Single-photon ionisation of most atoms and molecules requires short-wavelength radiation, typically in the vacuum-ultraviolet (VUV, λ < 200 nm) or extreme ultraviolet (XUV, λ < 105 nm) region of the electromagnetic spectrum. The first VUV and XUV radiation sources used to study molecular photoabsorption and photoionisation spectra were light sources emitting a broad continuous spectrum, such as high pressure lamps or synchrotrons. Monochromatic VUV and XUV radiation was obtained using diffraction gratings in evacuated monochromators, which resulted in a resolving power ν/Δv of at best 10<sup>6</sup> (i. e. 0.1 cm<sup>-1</sup> at 100 000 cm<sup>-1</sup>), but more typically in the range 10<sup>4</sup>-10<sup>5</sup> . The invention of the laser and the development of nonlinear optical frequency-upconversion techniques enabled the development of table-top narrow-bandwidth, coherent VUV and XUV laser sources with which VUV photoabsorption, photoionisation and photoelectron spectra of molecules can be recorded at much higher resolution, the best sources having bandwidths better than 50 MHz. Such laser sources are ideally suited to study the structure and dynamics of electronically excited states of atoms and molecules and molecular photoionisation using photoabsorption, photoionisation and photoelectron spectroscopy. This chapter presents the general principles that are exploited to generate tunable narrow-band laser radiation below 200 nm and describes spectroscopic methods such as photoabsorption spectroscopy, photoionisation spectroscopy and threshold photoelectron spectroscopy that relay on the broad tunability and narrow-bandwidth of VUV radiation sources.© (2012) COPYRIGHT Society of Photo-Optical Instrumentation Engineers (SPIE). Downloading of the abstract is permitted for personal use only.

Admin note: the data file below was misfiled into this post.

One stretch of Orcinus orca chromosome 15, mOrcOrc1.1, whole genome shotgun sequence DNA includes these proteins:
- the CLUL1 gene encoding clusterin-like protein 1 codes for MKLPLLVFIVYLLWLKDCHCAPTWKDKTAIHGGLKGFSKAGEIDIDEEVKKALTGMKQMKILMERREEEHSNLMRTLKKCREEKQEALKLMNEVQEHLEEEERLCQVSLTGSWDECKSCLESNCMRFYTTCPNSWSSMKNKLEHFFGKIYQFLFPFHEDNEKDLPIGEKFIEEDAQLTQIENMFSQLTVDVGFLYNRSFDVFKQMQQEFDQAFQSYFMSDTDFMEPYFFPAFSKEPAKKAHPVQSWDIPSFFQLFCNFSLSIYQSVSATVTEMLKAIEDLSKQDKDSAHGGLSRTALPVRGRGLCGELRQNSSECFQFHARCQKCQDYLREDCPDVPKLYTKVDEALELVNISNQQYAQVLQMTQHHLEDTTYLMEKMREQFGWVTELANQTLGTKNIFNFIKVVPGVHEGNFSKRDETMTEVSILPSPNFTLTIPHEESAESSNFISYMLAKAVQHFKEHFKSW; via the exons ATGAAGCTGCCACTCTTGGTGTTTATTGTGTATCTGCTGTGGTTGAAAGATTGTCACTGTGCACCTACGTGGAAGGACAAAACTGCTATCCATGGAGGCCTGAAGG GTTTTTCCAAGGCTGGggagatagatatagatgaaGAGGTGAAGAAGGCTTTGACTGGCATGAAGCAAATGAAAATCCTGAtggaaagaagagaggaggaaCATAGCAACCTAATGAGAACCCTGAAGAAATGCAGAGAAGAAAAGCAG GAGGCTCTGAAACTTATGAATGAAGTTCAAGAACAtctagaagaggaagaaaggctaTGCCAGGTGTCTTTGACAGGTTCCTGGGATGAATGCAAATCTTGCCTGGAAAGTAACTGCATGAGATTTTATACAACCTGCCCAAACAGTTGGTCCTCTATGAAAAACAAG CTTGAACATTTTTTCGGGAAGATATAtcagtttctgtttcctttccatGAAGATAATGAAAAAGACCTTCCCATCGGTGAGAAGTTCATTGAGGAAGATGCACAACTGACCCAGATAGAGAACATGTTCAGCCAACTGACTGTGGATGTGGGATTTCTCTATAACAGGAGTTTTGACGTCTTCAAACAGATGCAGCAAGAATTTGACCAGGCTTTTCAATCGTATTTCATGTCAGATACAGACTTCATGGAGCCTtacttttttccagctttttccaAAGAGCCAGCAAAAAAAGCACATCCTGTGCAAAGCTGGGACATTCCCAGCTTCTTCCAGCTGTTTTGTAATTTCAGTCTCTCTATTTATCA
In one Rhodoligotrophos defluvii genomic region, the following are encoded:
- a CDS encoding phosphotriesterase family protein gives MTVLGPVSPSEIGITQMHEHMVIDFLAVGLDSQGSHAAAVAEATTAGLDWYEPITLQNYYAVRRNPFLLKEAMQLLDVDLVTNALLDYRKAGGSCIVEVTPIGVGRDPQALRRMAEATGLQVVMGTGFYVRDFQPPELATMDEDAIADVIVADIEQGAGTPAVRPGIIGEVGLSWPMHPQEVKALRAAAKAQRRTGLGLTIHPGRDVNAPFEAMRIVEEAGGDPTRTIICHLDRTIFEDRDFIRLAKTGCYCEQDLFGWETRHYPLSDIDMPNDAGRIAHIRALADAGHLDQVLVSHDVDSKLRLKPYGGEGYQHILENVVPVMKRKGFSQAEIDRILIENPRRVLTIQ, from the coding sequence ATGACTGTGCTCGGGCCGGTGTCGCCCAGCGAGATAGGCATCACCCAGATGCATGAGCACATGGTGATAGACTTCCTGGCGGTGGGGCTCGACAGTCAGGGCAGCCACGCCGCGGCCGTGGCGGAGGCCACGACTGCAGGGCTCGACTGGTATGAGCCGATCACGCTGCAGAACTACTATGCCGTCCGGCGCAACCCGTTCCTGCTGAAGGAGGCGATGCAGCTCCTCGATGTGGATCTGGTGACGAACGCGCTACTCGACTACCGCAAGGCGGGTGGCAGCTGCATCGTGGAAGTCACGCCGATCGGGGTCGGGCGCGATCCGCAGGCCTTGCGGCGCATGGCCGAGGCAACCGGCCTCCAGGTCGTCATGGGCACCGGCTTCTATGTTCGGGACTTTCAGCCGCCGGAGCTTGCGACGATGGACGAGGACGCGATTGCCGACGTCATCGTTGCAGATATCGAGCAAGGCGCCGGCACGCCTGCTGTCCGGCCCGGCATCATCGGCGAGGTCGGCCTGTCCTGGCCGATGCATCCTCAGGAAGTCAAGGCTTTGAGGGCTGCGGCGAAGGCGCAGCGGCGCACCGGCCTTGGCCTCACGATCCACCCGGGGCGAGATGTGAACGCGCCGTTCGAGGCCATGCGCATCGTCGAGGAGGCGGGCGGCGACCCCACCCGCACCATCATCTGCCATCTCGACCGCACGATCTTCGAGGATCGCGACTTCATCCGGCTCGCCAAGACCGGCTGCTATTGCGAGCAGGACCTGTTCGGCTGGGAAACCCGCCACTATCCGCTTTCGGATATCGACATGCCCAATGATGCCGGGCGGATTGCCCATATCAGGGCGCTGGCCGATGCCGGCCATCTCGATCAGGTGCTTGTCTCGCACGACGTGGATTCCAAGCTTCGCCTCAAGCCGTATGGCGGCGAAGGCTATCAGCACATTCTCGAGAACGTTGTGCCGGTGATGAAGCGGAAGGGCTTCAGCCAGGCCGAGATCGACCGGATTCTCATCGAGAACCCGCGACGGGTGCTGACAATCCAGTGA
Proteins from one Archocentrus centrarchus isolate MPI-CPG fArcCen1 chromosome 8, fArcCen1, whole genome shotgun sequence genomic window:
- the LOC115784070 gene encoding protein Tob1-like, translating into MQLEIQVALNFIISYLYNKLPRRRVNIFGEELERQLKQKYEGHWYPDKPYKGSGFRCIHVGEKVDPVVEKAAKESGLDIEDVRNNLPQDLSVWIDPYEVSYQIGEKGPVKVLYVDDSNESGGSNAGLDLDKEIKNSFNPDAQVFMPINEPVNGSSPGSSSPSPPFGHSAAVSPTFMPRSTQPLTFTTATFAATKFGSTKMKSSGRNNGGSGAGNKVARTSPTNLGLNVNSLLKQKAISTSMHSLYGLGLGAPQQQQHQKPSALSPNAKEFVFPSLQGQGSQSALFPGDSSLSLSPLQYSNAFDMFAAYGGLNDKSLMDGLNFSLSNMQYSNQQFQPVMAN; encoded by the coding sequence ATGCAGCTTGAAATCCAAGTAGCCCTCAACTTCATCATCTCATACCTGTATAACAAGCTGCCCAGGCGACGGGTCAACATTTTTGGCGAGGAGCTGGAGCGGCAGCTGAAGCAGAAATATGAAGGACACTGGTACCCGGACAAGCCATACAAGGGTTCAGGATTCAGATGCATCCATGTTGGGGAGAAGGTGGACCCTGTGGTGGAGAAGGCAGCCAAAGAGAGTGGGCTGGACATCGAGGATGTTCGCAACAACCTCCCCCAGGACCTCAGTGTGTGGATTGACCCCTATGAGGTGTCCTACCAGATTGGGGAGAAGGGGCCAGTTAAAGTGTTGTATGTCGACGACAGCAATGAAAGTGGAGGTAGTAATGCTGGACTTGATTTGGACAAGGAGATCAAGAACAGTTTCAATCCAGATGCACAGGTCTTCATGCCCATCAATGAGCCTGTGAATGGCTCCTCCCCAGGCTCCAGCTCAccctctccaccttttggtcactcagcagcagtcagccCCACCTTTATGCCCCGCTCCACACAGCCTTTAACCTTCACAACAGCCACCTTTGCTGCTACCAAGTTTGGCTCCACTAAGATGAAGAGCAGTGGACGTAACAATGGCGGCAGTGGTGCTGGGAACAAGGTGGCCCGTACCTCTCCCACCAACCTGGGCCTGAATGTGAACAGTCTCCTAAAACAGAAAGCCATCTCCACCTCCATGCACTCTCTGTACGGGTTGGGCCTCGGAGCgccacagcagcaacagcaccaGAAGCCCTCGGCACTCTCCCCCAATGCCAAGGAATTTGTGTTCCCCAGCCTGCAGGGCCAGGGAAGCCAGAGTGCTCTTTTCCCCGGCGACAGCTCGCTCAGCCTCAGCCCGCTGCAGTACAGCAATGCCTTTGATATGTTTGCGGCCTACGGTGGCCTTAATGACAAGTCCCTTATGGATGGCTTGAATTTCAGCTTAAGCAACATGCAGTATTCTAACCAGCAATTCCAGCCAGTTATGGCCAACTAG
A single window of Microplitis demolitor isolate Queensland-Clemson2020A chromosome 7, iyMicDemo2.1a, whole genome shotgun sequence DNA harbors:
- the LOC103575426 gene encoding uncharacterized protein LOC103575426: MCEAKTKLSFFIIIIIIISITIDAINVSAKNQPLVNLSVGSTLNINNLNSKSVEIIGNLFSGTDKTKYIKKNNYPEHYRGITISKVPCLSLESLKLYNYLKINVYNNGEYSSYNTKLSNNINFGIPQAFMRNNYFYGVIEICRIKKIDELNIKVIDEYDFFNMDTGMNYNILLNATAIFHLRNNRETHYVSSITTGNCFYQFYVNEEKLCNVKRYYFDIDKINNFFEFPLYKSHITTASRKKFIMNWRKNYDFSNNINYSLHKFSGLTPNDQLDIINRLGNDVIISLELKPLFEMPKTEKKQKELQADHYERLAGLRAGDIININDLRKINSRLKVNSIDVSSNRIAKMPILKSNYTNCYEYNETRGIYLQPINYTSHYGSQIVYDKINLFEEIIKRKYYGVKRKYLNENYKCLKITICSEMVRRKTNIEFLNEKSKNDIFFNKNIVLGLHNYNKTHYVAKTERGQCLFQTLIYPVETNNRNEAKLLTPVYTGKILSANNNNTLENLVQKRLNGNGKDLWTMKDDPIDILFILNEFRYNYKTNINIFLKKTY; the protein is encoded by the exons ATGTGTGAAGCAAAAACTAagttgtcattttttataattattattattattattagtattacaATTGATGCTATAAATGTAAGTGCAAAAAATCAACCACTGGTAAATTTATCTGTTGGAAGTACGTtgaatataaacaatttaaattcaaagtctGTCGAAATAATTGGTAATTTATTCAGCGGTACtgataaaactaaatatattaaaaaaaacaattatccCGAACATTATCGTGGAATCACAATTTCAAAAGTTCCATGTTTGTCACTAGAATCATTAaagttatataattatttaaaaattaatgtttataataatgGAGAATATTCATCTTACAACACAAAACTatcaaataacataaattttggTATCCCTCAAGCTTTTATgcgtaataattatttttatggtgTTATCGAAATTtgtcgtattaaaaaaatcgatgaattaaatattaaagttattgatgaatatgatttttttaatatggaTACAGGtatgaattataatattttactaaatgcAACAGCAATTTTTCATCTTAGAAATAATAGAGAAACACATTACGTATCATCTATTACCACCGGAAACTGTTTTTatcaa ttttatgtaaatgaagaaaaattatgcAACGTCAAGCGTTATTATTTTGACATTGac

"Vacuum-ultraviolet lasers and spectroscopy", Proc. SPIE 8678, Short-Wavelength Imaging and Spectroscopy Sources, 867804 (December 11, 2012); doi:10.1117/12.2011196; http://dx.doi.org/10.1117/12.2011196